I have been arrested for DUI. What do I do now?
Being arrested for DUI can be extremely confusing. It is important to understand
that after an arrest you have two completely separate departments of the
government to deal with:
Criminal Court as to all aspects of the criminal case brought against you
Department of Motor Vehicles as to the suspension of your driver's license
Having represented thousands of people, we understand how you are feeling
and what you need to do. In most cases, a person who has been arrested
for a DUI has suffered the indignity of being taken to jail, being 'booked'
(including photographs and fingerprints), and has had to stay in jail
at least four to six hours before being released.
Although this situation may appear hopeless, it is important for you to
gain as much knowledge as you can about your present situation and to
contact a lawyer who knows DUI law. This will put you in the position
of being able to acquire the most successful resolution of both your criminal
and DMV cases. Generally, these cases are very technical and involve a
wide variety of legal issues, encompassing not only the legal field, but
also toxicology, pharmacology, and more. There are many things that can
be done by your attorney to minimize, mitigate or outright eliminate a
criminal conviction and/or license suspension.
Get started with your defense!
Contact Ronald Dinan & Associates for a
Now I have a DUI criminal case—what is happening?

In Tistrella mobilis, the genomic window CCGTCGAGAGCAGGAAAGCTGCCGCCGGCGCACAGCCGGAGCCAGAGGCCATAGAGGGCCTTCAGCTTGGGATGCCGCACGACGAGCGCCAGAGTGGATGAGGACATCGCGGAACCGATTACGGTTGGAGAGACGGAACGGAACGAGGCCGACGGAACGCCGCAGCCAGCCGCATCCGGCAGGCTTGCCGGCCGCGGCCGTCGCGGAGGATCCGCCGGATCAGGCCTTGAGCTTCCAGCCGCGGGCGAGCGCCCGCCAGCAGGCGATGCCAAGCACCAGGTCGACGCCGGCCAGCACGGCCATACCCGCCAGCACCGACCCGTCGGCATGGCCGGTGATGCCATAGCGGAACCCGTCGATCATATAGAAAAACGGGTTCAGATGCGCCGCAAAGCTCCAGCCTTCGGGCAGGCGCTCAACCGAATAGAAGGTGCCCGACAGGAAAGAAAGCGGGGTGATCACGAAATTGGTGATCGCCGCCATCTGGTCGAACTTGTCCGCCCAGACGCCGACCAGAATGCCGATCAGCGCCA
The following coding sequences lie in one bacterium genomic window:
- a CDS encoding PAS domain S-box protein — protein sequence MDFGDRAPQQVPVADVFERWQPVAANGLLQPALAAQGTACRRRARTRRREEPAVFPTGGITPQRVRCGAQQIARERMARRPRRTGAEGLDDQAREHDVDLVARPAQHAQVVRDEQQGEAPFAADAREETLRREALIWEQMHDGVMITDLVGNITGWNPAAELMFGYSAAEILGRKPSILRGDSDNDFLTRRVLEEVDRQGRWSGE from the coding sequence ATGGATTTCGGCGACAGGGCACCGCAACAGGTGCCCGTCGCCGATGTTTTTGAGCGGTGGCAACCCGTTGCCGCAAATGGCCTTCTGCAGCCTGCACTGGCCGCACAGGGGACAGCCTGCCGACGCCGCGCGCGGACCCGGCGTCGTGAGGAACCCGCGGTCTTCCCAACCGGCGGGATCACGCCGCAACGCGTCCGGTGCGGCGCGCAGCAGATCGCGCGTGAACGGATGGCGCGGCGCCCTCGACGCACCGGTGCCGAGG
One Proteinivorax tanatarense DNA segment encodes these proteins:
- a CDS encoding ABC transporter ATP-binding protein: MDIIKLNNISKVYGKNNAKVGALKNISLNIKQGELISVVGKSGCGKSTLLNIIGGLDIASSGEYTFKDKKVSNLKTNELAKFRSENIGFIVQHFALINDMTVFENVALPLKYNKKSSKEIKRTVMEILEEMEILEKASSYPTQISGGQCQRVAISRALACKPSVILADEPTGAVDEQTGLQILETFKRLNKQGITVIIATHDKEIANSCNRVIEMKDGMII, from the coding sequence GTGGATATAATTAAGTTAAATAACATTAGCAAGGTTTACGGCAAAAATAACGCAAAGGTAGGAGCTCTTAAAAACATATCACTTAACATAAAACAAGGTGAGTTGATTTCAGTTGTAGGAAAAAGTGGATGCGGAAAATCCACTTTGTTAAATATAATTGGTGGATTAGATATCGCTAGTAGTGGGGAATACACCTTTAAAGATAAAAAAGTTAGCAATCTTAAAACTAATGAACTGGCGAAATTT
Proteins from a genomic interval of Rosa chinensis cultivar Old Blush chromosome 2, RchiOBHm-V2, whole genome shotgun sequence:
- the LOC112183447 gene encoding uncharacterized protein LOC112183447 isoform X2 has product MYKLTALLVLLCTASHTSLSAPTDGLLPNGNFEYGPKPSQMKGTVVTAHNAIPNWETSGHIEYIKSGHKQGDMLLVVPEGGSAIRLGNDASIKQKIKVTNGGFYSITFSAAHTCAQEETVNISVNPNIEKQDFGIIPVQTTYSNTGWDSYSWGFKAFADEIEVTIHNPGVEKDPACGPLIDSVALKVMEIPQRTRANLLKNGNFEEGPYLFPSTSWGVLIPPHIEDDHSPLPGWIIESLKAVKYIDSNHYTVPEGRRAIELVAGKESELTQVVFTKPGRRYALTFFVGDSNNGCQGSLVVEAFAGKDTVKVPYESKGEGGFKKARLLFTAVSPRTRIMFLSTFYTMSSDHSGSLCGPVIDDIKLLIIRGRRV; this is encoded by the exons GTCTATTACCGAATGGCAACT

Immediately following arrest, there are many processes that happen without
your involvement. The police officer who arrested you will complete the
arrest/investigation report and submit it to a supervisor for review and
approval. Soon thereafter, the report will be taken to the District Attorney's Office.
The D.A. will review the police officer's report to determine:
- Whether the charges should be filed as suggested by the police officer;
- Whether certain charges should be added or deleted; and
- Whether or not certain charges will be filed as misdemeanors or felonies.
Regardless of what is charged, we may be able to negotiate your case from
different points of view, including reducing felonies to misdemeanors,
dismissal of various charges, etc.
First Appearance in Criminal Court: Arraignment
Shortly after an arrest, you will either be released on your own behalf
("released on your own recognizance") or bail will be set by
the arresting officer. Bail at this level is set according to a predetermined
schedule. If you are not able to arrange your release initially, you will
probably be brought to court within four days of the arrest date. At that
particular court date, either arrangements will be made for your release
or a new date will probably be set for bail review. A court date eventually
has will be set for your arraignment.
The arraignment is generally the first required appearance in criminal
court. The date for the arraignment is usually given to you by either
jail personnel or a bondsman upon release from jail. One of the most common
mistakes made by those who do not have an attorney is their failure to
accomplish a number of tasks prior to the arraignment. It is foolhardy
to wait for the date of the arraignment to begin working on your case.
At this hearing, the court is informed by your attorney that you are represented
by a lawyer. Other decisions are made such as the issuance of time waivers,
setting of future court dates, etc. The attorney will get the arrest/investigation
report and the criminal complaint which states all of the charges that
have been brought against you. The attorney will then begin the process
of comparing factual recollections, acquiring further discovery, formulating